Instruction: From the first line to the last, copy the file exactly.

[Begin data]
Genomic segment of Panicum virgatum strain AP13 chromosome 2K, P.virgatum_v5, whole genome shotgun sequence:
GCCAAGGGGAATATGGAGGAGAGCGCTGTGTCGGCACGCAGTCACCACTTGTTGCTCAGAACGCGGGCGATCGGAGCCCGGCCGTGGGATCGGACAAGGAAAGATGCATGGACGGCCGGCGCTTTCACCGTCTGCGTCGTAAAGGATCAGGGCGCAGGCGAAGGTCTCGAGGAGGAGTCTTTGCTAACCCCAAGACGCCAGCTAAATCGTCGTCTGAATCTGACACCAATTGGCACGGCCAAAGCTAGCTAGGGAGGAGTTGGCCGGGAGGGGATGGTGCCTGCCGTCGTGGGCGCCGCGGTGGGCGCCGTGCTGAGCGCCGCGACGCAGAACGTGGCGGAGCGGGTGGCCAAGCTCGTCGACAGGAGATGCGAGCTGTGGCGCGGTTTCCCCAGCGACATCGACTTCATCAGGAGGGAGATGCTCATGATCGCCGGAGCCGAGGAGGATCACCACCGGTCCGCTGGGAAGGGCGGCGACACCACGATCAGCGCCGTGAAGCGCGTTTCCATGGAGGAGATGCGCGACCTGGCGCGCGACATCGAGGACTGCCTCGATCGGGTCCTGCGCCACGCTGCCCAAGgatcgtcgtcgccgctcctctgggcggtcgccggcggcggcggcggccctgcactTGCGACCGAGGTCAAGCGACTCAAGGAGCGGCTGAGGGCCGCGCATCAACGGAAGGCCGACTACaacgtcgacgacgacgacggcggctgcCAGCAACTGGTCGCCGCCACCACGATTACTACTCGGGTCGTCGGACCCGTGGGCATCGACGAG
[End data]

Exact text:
Genomic segment of Panicum virgatum strain AP13 chromosome 2K, P.virgatum_v5, whole genome shotgun sequence:
GCCAAGGGGAATATGGAGGAGAGCGCTGTGTCGGCACGCAGTCACCACTTGTTGCTCAGAACGCGGGCGATCGGAGCCCGGCCGTGGGATCGGACAAGGAAAGATGCATGGACGGCCGGCGCTTTCACCGTCTGCGTCGTAAAGGATCAGGGCGCAGGCGAAGGTCTCGAGGAGGAGTCTTTGCTAACCCCAAGACGCCAGCTAAATCGTCGTCTGAATCTGACACCAATTGGCACGGCCAAAGCTAGCTAGGGAGGAGTTGGCCGGGAGGGGATGGTGCCTGCCGTCGTGGGCGCCGCGGTGGGCGCCGTGCTGAGCGCCGCGACGCAGAACGTGGCGGAGCGGGTGGCCAAGCTCGTCGACAGGAGATGCGAGCTGTGGCGCGGTTTCCCCAGCGACATCGACTTCATCAGGAGGGAGATGCTCATGATCGCCGGAGCCGAGGAGGATCACCACCGGTCCGCTGGGAAGGGCGGCGACACCACGATCAGCGCCGTGAAGCGCGTTTCCATGGAGGAGATGCGCGACCTGGCGCGCGACATCGAGGACTGCCTCGATCGGGTCCTGCGCCACGCTGCCCAAGgatcgtcgtcgccgctcctctgggcggtcgccggcggcggcggcggccctgcactTGCGACCGAGGTCAAGCGACTCAAGGAGCGGCTGAGGGCCGCGCATCAACGGAAGGCCGACTACaacgtcgacgacgacgacggcggctgcCAGCAACTGGTCGCCGCCACCACGATTACTACTCGGGTCGTCGGACCCGTGGGCATCGACGAG